Frustrated Muslims Coming to an AP Story Near You

From this piece off the wire:

Nine years of denouncing terrorism, of praying side-by-side with Jews and Christians, of insisting “I’m American, too.” None of it could stop a season of hate against Muslims that made for an especially fraught Sept. 11. Now, Muslims are asking why their efforts to be accepted in the United States have been so easily thwarted.

How has this “season of hate” resulted in the deaths of any Muslims here in the United States? Oh, it hasn’t? I see. It would appear that the haters need some training. After all, hate against the United States by the coreligionists of these same Muslims have resulted in the deaths of thousands of Muslims and non-Muslims.

No, what we get are generic denunciations of terrorism, while ensuring that Israel is included in the list of terrorists. We have Muslims willing to engage in interfaith prayer meetings in the western world while completely unwilling to even permit the construction of a new synagogue or church in Muslim majority countries in the Middle east. We get people who have come over here and become Americans by going through a naturalization process and then going on to kill or attempt to kill their fellow citizens by shooting up an Army base or putting a car bomb in Times square.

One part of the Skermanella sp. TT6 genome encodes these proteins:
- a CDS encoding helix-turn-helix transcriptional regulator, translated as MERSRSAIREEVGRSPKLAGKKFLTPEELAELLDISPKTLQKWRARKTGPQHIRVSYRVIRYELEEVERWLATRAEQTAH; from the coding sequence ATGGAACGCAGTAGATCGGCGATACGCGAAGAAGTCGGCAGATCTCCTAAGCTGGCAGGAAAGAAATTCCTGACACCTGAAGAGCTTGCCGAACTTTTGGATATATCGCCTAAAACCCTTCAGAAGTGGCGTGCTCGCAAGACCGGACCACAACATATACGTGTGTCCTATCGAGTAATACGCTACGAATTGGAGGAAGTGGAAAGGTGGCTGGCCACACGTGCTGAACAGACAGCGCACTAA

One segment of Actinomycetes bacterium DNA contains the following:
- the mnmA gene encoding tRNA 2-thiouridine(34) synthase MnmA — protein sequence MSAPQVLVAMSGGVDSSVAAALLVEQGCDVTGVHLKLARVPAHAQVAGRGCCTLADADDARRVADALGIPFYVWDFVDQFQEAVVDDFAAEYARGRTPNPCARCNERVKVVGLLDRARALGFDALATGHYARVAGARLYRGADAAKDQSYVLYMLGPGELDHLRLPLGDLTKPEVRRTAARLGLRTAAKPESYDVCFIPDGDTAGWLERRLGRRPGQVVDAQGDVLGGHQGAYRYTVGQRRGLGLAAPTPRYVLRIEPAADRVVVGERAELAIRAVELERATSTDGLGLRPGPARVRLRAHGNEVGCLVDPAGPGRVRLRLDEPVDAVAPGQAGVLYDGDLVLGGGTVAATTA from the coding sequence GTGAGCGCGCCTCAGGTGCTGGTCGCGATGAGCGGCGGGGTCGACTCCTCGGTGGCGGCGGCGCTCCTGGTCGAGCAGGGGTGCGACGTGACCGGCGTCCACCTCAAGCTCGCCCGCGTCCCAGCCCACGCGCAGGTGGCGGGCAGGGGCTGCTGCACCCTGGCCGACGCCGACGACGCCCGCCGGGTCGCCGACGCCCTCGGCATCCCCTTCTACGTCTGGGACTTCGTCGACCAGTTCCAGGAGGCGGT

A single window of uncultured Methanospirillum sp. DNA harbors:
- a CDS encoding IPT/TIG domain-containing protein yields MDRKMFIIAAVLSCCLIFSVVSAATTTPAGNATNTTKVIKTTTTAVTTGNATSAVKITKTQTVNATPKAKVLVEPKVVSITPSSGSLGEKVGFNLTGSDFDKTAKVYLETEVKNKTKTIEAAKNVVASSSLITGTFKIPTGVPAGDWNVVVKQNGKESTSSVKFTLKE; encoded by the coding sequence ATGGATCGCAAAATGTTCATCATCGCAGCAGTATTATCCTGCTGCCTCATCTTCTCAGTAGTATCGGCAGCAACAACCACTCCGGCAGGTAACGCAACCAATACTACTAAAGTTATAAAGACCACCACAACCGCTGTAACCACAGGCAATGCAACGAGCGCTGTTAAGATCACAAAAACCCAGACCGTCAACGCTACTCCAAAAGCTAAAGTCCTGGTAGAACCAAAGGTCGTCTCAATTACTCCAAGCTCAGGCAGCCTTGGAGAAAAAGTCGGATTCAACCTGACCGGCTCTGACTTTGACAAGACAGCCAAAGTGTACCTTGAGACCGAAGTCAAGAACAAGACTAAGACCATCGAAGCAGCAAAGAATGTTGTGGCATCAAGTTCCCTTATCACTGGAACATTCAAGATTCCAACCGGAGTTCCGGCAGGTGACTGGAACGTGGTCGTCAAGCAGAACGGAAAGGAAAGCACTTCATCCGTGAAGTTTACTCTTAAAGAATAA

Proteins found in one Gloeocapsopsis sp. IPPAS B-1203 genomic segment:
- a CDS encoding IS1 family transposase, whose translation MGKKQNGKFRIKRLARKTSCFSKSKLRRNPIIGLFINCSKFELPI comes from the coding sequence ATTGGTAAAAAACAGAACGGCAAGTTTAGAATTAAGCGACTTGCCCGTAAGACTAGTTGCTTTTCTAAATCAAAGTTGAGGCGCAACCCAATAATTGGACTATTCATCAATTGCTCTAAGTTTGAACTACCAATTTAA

Unfortunately, American Muslims seem to forget that the 9/11 attacks upon the US, the 3/11 attacks in Spain, and the Hamas rocket attacks against Israel (among many others) were acts of terrorism which are entirely and completely caused by Muslims.

It may well be that many American Muslims are frustrated. I can say without equivocation that I certainly am.

2 thoughts on “Frustrated Muslims Coming to an AP Story Near You

    1. CAH,

      That’s a brief question that would require a book to answer properly. Nonetheless, I’ll do what I can in a few words.

      Humanity is a group to which we belong–through no choice of our own. Therefore, the parallel does not hold up. Muslims choose their religion (yes, cultural coercion doesn’t leave much room for choice, but you know what I mean).

      Your appeal to the good works is like saying that there is a person who did everything right, except he murdered one person. Should we deem the rest of this human’s good works as unworthy of consideration? Well, in light of the murder, pretty much.

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